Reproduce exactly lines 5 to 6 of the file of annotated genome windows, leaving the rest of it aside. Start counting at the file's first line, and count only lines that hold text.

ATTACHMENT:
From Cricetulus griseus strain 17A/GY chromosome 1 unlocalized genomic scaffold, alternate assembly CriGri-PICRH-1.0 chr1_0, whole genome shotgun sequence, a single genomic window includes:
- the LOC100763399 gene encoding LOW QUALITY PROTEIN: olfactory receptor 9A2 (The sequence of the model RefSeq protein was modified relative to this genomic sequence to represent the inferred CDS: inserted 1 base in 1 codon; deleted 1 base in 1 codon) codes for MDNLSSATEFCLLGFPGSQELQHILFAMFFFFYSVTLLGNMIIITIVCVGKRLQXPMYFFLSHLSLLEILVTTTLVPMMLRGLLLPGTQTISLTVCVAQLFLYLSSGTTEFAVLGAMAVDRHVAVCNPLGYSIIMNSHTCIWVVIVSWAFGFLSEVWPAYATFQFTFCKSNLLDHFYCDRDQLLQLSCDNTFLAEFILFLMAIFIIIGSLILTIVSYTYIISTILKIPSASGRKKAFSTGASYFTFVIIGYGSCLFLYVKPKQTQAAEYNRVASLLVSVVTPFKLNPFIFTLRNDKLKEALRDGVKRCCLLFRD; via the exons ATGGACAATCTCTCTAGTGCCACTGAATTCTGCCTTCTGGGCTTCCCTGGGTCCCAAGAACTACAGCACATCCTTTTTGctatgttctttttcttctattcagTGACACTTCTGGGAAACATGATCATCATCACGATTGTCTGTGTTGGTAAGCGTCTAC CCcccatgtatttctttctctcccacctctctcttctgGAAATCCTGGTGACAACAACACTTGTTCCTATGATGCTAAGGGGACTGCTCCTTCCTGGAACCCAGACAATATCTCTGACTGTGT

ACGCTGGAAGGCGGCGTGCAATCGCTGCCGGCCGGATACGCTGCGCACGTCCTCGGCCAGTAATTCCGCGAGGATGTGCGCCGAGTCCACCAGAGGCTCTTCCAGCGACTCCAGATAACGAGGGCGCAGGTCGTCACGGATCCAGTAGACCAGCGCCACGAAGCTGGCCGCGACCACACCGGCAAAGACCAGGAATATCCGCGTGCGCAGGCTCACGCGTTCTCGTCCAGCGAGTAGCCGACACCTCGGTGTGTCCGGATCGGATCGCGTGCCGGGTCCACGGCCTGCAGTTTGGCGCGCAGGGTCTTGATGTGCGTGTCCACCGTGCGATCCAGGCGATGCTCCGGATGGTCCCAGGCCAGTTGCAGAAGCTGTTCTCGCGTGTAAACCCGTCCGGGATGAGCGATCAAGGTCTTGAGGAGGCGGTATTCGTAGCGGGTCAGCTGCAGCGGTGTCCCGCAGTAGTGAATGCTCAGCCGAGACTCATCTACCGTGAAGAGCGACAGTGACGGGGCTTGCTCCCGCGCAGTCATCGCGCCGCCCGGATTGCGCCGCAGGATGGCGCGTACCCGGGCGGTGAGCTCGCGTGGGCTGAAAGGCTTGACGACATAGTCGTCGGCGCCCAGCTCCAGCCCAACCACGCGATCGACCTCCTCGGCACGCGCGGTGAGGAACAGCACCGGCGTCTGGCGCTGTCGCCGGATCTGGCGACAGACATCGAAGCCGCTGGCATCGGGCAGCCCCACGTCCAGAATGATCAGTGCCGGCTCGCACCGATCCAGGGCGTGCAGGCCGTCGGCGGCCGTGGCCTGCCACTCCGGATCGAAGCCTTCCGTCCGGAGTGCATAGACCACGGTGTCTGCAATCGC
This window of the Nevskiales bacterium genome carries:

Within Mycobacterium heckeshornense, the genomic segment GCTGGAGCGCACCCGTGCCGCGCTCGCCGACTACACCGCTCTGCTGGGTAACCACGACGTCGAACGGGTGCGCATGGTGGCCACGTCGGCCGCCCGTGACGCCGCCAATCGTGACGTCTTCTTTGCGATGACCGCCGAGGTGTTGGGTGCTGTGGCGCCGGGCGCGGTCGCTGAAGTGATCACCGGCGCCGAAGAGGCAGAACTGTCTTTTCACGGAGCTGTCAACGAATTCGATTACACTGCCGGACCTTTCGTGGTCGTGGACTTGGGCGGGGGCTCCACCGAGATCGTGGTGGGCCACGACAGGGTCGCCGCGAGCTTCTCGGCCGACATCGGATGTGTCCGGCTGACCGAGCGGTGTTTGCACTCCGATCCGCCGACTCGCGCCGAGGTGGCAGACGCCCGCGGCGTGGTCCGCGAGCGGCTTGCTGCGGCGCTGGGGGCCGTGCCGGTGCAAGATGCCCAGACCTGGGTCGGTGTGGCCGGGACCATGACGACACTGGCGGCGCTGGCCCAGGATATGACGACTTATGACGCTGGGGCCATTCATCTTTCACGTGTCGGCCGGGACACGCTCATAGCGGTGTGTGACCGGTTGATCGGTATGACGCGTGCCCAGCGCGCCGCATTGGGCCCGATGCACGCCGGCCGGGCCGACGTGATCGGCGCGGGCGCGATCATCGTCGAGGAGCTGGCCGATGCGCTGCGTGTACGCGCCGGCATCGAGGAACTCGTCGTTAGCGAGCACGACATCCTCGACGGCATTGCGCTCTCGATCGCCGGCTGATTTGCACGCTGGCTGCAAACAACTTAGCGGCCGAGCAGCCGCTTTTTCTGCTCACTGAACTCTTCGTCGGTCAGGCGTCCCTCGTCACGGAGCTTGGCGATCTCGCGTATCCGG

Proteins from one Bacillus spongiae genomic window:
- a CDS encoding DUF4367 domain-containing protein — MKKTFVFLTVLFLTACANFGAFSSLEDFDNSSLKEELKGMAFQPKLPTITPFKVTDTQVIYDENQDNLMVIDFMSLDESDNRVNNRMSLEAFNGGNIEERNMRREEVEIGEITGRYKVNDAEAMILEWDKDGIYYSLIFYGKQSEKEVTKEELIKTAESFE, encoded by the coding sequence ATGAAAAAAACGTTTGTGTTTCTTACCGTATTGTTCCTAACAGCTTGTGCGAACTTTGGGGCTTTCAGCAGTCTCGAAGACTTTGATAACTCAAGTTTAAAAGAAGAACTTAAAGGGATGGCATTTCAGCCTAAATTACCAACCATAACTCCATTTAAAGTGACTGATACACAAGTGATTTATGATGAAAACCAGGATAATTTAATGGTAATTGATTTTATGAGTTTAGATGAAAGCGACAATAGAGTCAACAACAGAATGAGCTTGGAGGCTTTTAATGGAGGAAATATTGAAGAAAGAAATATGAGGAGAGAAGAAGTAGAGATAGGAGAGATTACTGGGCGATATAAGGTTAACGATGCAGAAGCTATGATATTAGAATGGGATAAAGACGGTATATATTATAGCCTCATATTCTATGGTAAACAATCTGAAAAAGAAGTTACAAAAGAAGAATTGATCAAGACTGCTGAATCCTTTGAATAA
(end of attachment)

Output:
Within Mycobacterium heckeshornense, the genomic segment GCTGGAGCGCACCCGTGCCGCGCTCGCCGACTACACCGCTCTGCTGGGTAACCACGACGTCGAACGGGTGCGCATGGTGGCCACGTCGGCCGCCCGTGACGCCGCCAATCGTGACGTCTTCTTTGCGATGACCGCCGAGGTGTTGGGTGCTGTGGCGCCGGGCGCGGTCGCTGAAGTGATCACCGGCGCCGAAGAGGCAGAACTGTCTTTTCACGGAGCTGTCAACGAATTCGATTACACTGCCGGACCTTTCGTGGTCGTGGACTTGGGCGGGGGCTCCACCGAGATCGTGGTGGGCCACGACAGGGTCGCCGCGAGCTTCTCGGCCGACATCGGATGTGTCCGGCTGACCGAGCGGTGTTTGCACTCCGATCCGCCGACTCGCGCCGAGGTGGCAGACGCCCGCGGCGTGGTCCGCGAGCGGCTTGCTGCGGCGCTGGGGGCCGTGCCGGTGCAAGATGCCCAGACCTGGGTCGGTGTGGCCGGGACCATGACGACACTGGCGGCGCTGGCCCAGGATATGACGACTTATGACGCTGGGGCCATTCATCTTTCACGTGTCGGCCGGGACACGCTCATAGCGGTGTGTGACCGGTTGATCGGTATGACGCGTGCCCAGCGCGCCGCATTGGGCCCGATGCACGCCGGCCGGGCCGACGTGATCGGCGCGGGCGCGATCATCGTCGAGGAGCTGGCCGATGCGCTGCGTGTACGCGCCGGCATCGAGGAACTCGTCGTTAGCGAGCACGACATCCTCGACGGCATTGCGCTCTCGATCGCCGGCTGATTTGCACGCTGGCTGCAAACAACTTAGCGGCCGAGCAGCCGCTTTTTCTGCTCACTGAACTCTTCGTCGGTCAGGCGTCCCTCGTCACGGAGCTTGGCGATCTCGCGTATCCGG

Proteins from one Bacillus spongiae genomic window: